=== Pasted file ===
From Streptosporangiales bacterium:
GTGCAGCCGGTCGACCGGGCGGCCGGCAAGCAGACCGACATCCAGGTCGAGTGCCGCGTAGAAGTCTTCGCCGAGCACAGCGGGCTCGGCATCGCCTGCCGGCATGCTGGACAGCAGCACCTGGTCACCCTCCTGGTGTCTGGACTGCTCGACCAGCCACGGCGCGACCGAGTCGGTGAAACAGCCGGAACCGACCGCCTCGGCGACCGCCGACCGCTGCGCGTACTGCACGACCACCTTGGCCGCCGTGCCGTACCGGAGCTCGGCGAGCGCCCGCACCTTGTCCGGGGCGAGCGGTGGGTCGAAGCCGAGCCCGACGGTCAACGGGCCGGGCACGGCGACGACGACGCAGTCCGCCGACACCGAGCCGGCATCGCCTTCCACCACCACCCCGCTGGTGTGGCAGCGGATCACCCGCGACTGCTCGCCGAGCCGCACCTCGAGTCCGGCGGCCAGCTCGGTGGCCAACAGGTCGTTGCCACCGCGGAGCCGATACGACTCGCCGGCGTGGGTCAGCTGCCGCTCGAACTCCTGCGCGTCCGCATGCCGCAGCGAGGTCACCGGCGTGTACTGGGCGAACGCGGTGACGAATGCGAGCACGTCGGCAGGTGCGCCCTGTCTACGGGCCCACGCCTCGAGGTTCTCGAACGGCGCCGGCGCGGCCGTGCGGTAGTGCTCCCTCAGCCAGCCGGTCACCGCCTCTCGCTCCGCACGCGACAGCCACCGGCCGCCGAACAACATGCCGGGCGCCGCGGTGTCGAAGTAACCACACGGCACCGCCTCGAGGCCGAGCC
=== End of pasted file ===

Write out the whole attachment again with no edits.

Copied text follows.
From Streptosporangiales bacterium:
GTGCAGCCGGTCGACCGGGCGGCCGGCAAGCAGACCGACATCCAGGTCGAGTGCCGCGTAGAAGTCTTCGCCGAGCACAGCGGGCTCGGCATCGCCTGCCGGCATGCTGGACAGCAGCACCTGGTCACCCTCCTGGTGTCTGGACTGCTCGACCAGCCACGGCGCGACCGAGTCGGTGAAACAGCCGGAACCGACCGCCTCGGCGACCGCCGACCGCTGCGCGTACTGCACGACCACCTTGGCCGCCGTGCCGTACCGGAGCTCGGCGAGCGCCCGCACCTTGTCCGGGGCGAGCGGTGGGTCGAAGCCGAGCCCGACGGTCAACGGGCCGGGCACGGCGACGACGACGCAGTCCGCCGACACCGAGCCGGCATCGCCTTCCACCACCACCCCGCTGGTGTGGCAGCGGATCACCCGCGACTGCTCGCCGAGCCGCACCTCGAGTCCGGCGGCCAGCTCGGTGGCCAACAGGTCGTTGCCACCGCGGAGCCGATACGACTCGCCGGCGTGGGTCAGCTGCCGCTCGAACTCCTGCGCGTCCGCATGCCGCAGCGAGGTCACCGGCGTGTACTGGGCGAACGCGGTGACGAATGCGAGCACGTCGGCAGGTGCGCCCTGTCTACGGGCCCACGCCTCGAGGTTCTCGAACGGCGCCGGCGCGGCCGTGCGGTAGTGCTCCCTCAGCCAGCCGGTCACCGCCTCTCGCTCCGCACGCGACAGCCACCGGCCGCCGAACAACATGCCGGGCGCCGCGGTGTCGAAGTAACCACACGGCACCGCCTCGAGGCCGAGCC